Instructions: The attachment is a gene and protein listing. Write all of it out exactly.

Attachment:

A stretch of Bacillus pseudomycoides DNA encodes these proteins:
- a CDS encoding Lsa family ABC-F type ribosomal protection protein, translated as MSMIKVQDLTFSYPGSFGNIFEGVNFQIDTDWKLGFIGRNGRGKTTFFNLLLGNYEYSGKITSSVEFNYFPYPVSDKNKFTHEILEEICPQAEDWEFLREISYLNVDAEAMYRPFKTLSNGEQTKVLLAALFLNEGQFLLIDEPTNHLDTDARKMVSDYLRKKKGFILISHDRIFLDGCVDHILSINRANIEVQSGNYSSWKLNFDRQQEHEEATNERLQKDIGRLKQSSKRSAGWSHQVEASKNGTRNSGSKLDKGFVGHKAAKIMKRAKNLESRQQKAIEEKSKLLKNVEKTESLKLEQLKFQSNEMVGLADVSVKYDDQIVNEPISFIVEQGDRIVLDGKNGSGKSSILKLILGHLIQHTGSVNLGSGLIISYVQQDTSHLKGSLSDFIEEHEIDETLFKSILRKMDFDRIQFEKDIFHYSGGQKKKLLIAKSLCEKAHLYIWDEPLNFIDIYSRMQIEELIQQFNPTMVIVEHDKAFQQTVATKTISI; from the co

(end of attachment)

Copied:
A stretch of Bacillus pseudomycoides DNA encodes these proteins:
- a CDS encoding Lsa family ABC-F type ribosomal protection protein, translated as MSMIKVQDLTFSYPGSFGNIFEGVNFQIDTDWKLGFIGRNGRGKTTFFNLLLGNYEYSGKITSSVEFNYFPYPVSDKNKFTHEILEEICPQAEDWEFLREISYLNVDAEAMYRPFKTLSNGEQTKVLLAALFLNEGQFLLIDEPTNHLDTDARKMVSDYLRKKKGFILISHDRIFLDGCVDHILSINRANIEVQSGNYSSWKLNFDRQQEHEEATNERLQKDIGRLKQSSKRSAGWSHQVEASKNGTRNSGSKLDKGFVGHKAAKIMKRAKNLESRQQKAIEEKSKLLKNVEKTESLKLEQLKFQSNEMVGLADVSVKYDDQIVNEPISFIVEQGDRIVLDGKNGSGKSSILKLILGHLIQHTGSVNLGSGLIISYVQQDTSHLKGSLSDFIEEHEIDETLFKSILRKMDFDRIQFEKDIFHYSGGQKKKLLIAKSLCEKAHLYIWDEPLNFIDIYSRMQIEELIQQFNPTMVIVEHDKAFQQTVATKTISI; from the co